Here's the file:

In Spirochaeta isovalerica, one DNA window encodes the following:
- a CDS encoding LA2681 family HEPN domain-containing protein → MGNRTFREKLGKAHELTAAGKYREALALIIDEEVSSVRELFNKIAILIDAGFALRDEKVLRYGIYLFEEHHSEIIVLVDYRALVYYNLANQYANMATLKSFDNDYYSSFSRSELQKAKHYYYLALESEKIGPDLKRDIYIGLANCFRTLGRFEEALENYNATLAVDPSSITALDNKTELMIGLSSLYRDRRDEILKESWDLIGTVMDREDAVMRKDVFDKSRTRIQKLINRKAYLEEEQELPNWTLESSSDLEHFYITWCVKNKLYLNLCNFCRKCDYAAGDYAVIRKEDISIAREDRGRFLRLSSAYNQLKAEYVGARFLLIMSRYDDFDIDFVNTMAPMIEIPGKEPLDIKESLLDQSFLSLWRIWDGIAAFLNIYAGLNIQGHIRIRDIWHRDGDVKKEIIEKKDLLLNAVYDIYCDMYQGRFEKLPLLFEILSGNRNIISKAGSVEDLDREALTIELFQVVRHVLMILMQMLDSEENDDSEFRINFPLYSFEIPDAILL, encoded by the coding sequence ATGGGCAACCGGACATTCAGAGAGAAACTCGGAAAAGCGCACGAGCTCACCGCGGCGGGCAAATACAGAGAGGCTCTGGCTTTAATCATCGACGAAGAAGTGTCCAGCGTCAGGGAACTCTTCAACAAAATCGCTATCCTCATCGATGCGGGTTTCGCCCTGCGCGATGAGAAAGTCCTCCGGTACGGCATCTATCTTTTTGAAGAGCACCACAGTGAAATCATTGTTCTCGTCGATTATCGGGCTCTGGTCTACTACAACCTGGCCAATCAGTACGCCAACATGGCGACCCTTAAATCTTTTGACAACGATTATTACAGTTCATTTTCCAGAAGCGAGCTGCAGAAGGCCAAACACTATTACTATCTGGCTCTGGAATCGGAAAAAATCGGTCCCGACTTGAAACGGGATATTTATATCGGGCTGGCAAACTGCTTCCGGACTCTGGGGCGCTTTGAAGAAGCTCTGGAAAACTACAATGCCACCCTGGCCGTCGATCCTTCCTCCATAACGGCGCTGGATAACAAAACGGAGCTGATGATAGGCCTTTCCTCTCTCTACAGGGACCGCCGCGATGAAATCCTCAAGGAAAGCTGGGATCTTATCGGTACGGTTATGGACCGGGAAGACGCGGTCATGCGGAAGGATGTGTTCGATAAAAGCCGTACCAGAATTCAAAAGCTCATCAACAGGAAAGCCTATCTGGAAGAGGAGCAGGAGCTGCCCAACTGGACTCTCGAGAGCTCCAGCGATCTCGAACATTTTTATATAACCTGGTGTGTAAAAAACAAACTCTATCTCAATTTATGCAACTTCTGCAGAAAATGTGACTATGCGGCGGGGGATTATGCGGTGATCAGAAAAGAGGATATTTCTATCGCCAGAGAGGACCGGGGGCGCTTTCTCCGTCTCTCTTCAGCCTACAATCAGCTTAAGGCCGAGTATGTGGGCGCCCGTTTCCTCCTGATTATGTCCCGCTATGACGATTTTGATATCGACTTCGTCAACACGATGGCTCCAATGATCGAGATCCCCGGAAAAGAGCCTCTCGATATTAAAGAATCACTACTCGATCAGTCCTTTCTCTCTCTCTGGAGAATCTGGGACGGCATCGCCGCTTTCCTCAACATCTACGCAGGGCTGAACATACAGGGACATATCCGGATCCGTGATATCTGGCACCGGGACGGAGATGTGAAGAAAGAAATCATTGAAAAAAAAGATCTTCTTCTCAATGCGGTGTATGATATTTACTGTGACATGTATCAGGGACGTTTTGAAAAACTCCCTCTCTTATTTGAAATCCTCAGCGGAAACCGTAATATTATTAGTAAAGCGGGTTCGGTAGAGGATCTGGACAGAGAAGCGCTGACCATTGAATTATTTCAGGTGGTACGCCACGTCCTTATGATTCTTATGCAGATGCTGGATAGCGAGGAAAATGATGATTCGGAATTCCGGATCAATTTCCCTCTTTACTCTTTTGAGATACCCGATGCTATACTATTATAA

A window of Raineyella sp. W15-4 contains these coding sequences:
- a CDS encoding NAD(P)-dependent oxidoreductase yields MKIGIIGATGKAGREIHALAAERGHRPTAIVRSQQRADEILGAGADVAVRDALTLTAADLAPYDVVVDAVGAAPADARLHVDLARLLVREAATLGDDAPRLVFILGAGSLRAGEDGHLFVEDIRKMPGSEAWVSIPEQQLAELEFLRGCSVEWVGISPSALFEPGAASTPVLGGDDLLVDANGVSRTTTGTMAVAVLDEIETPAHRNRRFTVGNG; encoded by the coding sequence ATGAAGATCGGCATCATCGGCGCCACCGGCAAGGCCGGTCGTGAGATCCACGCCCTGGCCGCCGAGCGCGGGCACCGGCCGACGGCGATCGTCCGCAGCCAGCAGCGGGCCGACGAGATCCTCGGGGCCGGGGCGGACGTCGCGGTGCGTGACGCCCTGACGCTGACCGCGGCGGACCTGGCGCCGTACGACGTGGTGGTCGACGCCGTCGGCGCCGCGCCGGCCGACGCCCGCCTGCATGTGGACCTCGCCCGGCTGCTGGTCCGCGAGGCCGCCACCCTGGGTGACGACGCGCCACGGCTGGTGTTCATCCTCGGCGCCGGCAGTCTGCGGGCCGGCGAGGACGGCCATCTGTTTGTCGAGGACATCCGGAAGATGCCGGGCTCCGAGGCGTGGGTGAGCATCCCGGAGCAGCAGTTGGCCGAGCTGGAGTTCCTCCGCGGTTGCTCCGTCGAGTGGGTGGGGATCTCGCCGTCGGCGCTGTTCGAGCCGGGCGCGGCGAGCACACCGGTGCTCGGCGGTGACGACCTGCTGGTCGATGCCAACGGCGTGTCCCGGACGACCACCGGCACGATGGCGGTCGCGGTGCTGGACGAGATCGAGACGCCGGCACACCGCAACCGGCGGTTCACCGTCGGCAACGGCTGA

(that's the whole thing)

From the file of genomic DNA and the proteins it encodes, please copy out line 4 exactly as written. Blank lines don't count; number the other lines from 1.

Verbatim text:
- a CDS encoding NAD(P)-dependent oxidoreductase yields MKIGIIGATGKAGREIHALAAERGHRPTAIVRSQQRADEILGAGADVAVRDALTLTAADLAPYDVVVDAVGAAPADARLHVDLARLLVREAATLGDDAPRLVFILGAGSLRAGEDGHLFVEDIRKMPGSEAWVSIPEQQLAELEFLRGCSVEWVGISPSALFEPGAASTPVLGGDDLLVDANGVSRTTTGTMAVAVLDEIETPAHRNRRFTVGNG; encoded by the coding sequence ATGAAGATCGGCATCATCGGCGCCACCGGCAAGGCCGGTCGTGAGATCCACGCCCTGGCCGCCGAGCGCGGGCACCGGCCGACGGCGATCGTCCGCAGCCAGCAGCGGGCCGACGAGATCCTCGGGGCCGGGGCGGACGTCGCGGTGCGTGACGCCCTGACGCTGACCGCGGCGGACCTGGCGCCGTACGACGTGGTGGTCGACGCCGTCGGCGCCGCGCCGGCCGACGCCCGCCTGCATGTGGACCTCGCCCGGCTGCTGGTCCGCGAGGCCGCCACCCTGGGTGACGACGCGCCACGGCTGGTGTTCATCCTCGGCGCCGGCAGTCTGCGGGCCGGCGAGGACGGCCATCTGTTTGTCGAGGACATCCGGAAGATGCCGGGCTCCGAGGCGTGGGTGAGCATCCCGGAGCAGCAGTTGGCCGAGCTGGAGTTCCTCCGCGGTTGCTCCGTCGAGTGGGTGGGGATCTCGCCGTCGGCGCTGTTCGAGCCGGGCGCGGCGAGCACACCGGTGCTCGGCGGTGACGACCTGCTGGTCGATGCCAACGGCGTGTCCCGGACGACCACCGGCACGATGGCGGTCGCGGTGCTGGACGAGATCGAGACGCCGGCACACCGCAACCGGCGGTTCACCGTCGGCAACGGCTGA